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How Will Earnings Look After COVID-19?

Julien Lafargue, 21 April 2020

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The private bank asks what equity investors can and should do to prepare for when - hopefully - earnings and valuations increase once the virus pandemic is past.

The following commentary is from Julien Lafargue, head of equity strategy at Barclays Private Bank. He talks about what equity investors should be doing in the current fraught environment. The editors are pleased to share these views; the usual editorial disclaimers apply to comments from outside contributors. Email tom.burroughes@wealthbriefing.com and jackie.bennion@clearviewpublishing.com
 

The spreading coronavirus pandemic has savaged equity valuations in spite of unprecedented fiscal and monetary responses around the world. What can equity investors do as the pandemic unfolds to prepare for an eventual rebound in earnings and valuations?

No consensus
For long-term investors, the trajectory of earnings matters much more than the short-term gyrations in valuations. However, at this point in the spread of the coronavirus pandemic, making assumptions on future profit growth are almost impossible. Even companies are withdrawing 2020 guidance by the dozen.

When it comes to global equities, the bottom-up consensus forecast points to 6.5 per cent earnings growth in 2020 and 11.5 per cent in 2021. These numbers should be bluntly ignored. Looking at top-down strategists, revisions have been numerous in the past few weeks and numbers currently range between a 5 per cent decline to a 20 per cent drop in earnings this year. Few venture to say a word about 2021.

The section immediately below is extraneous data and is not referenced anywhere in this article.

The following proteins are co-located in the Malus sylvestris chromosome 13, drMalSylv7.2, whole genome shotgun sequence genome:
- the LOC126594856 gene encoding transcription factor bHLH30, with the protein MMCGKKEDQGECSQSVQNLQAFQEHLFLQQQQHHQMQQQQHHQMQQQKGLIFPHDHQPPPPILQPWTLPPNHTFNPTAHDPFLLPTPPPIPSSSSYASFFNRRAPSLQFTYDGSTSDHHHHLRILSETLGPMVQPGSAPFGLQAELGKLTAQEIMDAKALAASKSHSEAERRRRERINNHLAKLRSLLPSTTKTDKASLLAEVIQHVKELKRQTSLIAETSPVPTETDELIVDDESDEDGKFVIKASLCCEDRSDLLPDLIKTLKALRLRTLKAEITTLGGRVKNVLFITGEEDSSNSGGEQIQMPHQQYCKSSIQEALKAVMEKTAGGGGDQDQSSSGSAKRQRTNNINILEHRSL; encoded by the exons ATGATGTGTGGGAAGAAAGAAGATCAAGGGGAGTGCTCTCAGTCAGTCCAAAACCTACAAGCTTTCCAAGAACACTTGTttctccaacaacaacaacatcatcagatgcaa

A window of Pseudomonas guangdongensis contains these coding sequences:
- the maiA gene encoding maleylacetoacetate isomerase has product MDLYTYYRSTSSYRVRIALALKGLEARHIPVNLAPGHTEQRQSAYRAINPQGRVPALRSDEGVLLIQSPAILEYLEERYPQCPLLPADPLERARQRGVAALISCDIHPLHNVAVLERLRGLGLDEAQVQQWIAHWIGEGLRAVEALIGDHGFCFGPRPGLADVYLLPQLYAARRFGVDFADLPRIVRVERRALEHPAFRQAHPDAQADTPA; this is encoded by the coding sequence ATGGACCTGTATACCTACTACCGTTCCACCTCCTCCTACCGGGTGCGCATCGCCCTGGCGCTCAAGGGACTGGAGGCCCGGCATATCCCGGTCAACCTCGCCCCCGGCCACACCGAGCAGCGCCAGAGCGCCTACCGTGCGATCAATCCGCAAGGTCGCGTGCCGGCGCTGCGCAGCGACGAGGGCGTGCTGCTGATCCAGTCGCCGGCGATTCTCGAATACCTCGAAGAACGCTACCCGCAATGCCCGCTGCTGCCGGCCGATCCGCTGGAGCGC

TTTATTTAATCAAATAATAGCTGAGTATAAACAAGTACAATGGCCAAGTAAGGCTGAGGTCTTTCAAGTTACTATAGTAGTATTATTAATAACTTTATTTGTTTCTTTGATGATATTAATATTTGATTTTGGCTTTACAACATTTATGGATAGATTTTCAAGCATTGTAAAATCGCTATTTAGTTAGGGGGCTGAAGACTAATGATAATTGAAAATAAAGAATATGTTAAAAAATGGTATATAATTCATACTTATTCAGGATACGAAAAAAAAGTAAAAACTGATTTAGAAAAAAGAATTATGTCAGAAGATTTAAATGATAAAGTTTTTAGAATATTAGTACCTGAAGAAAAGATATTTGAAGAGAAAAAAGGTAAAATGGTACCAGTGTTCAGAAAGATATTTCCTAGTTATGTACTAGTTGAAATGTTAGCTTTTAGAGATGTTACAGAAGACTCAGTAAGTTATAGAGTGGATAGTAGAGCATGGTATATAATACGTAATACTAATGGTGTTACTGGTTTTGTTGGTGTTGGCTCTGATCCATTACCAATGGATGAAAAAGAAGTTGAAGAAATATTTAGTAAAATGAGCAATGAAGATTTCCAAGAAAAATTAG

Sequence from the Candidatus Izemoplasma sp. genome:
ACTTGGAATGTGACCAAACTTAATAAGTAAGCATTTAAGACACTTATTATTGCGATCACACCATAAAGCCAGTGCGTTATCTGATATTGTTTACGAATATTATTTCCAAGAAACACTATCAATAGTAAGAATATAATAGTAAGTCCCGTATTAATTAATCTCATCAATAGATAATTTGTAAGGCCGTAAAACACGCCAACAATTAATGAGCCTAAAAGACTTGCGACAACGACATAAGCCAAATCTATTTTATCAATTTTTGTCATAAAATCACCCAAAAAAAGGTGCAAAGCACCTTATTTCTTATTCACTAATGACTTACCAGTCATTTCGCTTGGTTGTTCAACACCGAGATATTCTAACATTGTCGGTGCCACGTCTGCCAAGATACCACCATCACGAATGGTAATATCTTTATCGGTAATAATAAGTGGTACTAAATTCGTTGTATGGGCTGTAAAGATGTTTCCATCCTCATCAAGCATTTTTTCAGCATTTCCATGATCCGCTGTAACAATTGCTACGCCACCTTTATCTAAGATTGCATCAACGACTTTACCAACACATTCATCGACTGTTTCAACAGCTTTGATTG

History as a guide
We face an unprecedented situation and history may not be a reliable guide this time around. Yet, this is what most investors will look to in the search for some guidance. Considering the last 30 years, global equities have suffered three major earnings drawdowns (1992, 2000 and 2008). In these periods, earnings, on a trailing basis, contracted by around 35 per cent.

While investors usually rely on forward looking measures, in current circumstances, we believe this is too subjective. Based on this measure, it suggests that having dropped around 30 per cent from their recent peak, market valuations already reflect most of the upcoming downgrades.

It’s all about the rebound
Unfortunately, attractive valuations are usually not sufficient to justify a rally. In addition, investors need to see the light at the end of the tunnel, in the form of an earnings recovery, before a sustained bounce is likely.

Based on the information available, one could reasonably assume that, once the COVID-19 pandemic is under control, economic activity will gradually return to normal (as seems to be happening in China). Thanks to a significantly depressed base, year-on-year profit growth should then be meaningful. We are unlikely to make up for all the economic damage caused by the coronavirus outbreak due to some lag effects (unemployment staying durably more elevated for example). Nonetheless, it appears reasonable to anticipate a strong recovery in earnings.
 

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